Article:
75% of resumes don’t make it through an ATS, is yours one of them?

Both recruiters and job seekers are frustrated by Applicant Tracking Systems (ATS). Some great candidates have not made it through the system and you may well be one of them!

The reality is that there are close to 200 different applicant tracking systems that companies are using to find candidates and to make it even more challenging all these systems are customized to the specific company’s needs. ATS systems are here to stay and as a job seeker, you need to understand how they work so you can get through and have your resume get into the hands of a recruiter. In some cases, companies will only take resumes submitted through the system. Using an ATS system it automates tasks and manages talent, job postings and can do the work of 4 people.  Each year they are becoming more and more sophisticated.

The goal of this blog is to help you understand the ATS system and what you need to do to understand in order to succeed in submitting an online resume to an Applicant Tracking System. I am sharing the knowledge I gained from taking a course through the Resume Writing Academy called “ATS & SEO Navigating Alphabet Soup to Get Clients Found”  by Marie Zimenoff and Dr. Cheryl Minninck.

But first…..

How does the ATS system work?

Applicant tracking systems or ATS scan and store information in files in order to manage talent and prioritize those applicants who best fit the criteria. The recruiter will compile a list of hard skills and soft skills that are needed for the position and enter these keywords into the ATS. This triggers the search of resumes for those keywords, and the one with the most matching keywords will move to the next level of being viewed by a human. The ATS system can generate lists with those that most closely match the skills required. However, if not enough of the keywords are in the resume you don’t make it to the next level.

How do you know which key words the system is looking for?

To identify the keys words first look at the job posting. It will provide some of the key criteria for the job. Also, standard industry lingo and certification will be added. The number of keywords is up to the company and they can add as many as they choose for the criteria. It is important to note that very few resumes would have 100% of the keywords but the resumes are ranked based on the keywords so the higher the ranking the more likely to be seen by a human once the scan is done. The keywords should be interspersed throughout the resume but it is important to put them in the top first half page of the resume.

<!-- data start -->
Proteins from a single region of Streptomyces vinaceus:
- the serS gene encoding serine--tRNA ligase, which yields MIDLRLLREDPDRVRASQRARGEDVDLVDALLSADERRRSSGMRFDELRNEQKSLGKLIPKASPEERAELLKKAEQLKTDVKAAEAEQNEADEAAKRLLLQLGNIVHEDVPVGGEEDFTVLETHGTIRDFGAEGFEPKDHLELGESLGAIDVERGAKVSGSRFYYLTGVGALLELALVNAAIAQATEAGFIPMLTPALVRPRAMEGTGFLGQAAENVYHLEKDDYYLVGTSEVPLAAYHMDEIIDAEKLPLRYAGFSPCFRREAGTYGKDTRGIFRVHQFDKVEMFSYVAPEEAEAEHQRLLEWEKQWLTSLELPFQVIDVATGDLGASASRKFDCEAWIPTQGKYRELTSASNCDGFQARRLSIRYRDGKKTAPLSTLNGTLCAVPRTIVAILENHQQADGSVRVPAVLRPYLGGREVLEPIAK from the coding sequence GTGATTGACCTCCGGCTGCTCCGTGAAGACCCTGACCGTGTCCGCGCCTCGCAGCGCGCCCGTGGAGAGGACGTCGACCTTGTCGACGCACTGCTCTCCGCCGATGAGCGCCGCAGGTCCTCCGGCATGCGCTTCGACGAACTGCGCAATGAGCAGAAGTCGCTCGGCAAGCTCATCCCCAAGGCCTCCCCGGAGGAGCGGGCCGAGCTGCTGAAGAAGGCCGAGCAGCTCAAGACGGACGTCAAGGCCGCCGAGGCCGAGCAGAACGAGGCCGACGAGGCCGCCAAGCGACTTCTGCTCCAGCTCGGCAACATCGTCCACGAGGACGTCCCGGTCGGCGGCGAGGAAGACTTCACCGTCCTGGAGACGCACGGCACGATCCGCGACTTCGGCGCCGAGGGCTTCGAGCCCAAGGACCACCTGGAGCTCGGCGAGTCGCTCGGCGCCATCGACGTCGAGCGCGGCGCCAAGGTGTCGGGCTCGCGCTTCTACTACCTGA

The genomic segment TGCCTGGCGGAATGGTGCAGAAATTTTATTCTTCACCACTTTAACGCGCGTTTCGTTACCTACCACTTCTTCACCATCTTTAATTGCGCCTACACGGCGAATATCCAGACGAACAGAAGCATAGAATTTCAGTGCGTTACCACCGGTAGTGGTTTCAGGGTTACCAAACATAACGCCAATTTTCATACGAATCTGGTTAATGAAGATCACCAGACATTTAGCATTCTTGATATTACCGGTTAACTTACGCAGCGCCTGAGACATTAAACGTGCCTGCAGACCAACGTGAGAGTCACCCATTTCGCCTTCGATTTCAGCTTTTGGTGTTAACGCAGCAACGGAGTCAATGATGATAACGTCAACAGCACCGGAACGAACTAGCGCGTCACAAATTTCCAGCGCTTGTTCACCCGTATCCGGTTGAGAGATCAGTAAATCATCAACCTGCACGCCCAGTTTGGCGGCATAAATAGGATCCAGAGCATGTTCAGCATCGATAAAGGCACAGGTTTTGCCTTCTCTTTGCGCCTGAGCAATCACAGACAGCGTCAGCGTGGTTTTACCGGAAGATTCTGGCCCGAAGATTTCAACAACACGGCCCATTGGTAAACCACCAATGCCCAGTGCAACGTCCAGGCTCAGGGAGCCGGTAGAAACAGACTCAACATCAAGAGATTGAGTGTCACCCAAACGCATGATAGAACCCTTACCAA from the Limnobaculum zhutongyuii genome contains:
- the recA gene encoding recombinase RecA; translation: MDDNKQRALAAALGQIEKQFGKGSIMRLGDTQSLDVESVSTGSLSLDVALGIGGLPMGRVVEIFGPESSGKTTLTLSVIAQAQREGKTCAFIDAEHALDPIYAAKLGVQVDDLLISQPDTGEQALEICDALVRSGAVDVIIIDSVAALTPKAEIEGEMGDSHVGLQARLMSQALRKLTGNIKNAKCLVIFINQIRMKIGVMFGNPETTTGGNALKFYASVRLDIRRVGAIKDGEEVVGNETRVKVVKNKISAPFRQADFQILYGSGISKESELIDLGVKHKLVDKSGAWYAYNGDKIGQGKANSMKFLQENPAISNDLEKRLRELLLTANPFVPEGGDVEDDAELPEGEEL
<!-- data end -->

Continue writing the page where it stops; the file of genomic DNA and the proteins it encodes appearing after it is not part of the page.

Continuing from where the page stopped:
Some key words that could be used are:

Hard skills

Postal code or city – looking for someone who lives close by
Legally entitled to work in the country
Years of experience required for the job
Education level
Job title
Technical skills
Specific certification
Specific courses
Names of competitive companies (this can demonstrate similar experience)

* The words on the resume must match the keywords chosen exactly. For example, if they are asking for a Programmer and you were called Software Developer you may not come up. 

Soft Skills

Project managed

What type of file should your resume be saved in? PDF, Word? Or Plain Text?         

ATS systems are constantly changing and evolving just like cell phones and so what was required five years ago is no longer required. When cell phones first came out you could not take pictures with your phone and today you can with most of the new models. This is exactly like what is happening with applicant tracking systems they are evolving and this is causing confusion in how to apply and get through the system.

In 98% of cases submitting, a resume in word.doc will be successful in making it through the ATS system. You do not need to save it in plaintext.

Five years ago you needed to submit resumes in plain text to be read by the ATS system you no longer need to do this.

In 2017 it is recommended that you save your resume in .doc to be 100% sure it can be read by all ats systems as opposed to pdf or plain text. Even if the systems state that you can submit in a pdf or a Word format, choose word.doc. Although word has progressed to higher levels, some of the ATS systems are still at word.doc. In some cases, even if it says PDF is acceptable, some of the ATS systems do not read pdf which is in a postscript format and not text format. (Within a very short time you will be able to save to word.docx )

If you are lucky enough to submit directly to an individual without going through an ATS system, I strongly recommend submitting as a PDF so it can’t be altered.

About Dorothy Keenan of FutureWorks

Dorothy is a professional resume writer in Vancouver, British Columbia and a career advisor with over 25 years’ experience in helping people find fulfilling work at all levels of the labour market. If you think your resume or LinkedIn profile needs a tune-up or you are unsure how to even start, contact Dorothy at dorothyk@fwt.bc.ca  or go to www.fwt.bc.ca. Dorothy is constantly seeking the latest and most current information on trends in resumes, cover letters, Linkedin, and also keeps abreast of the changing labour market.

Photo by NordWood Themes on Unsplash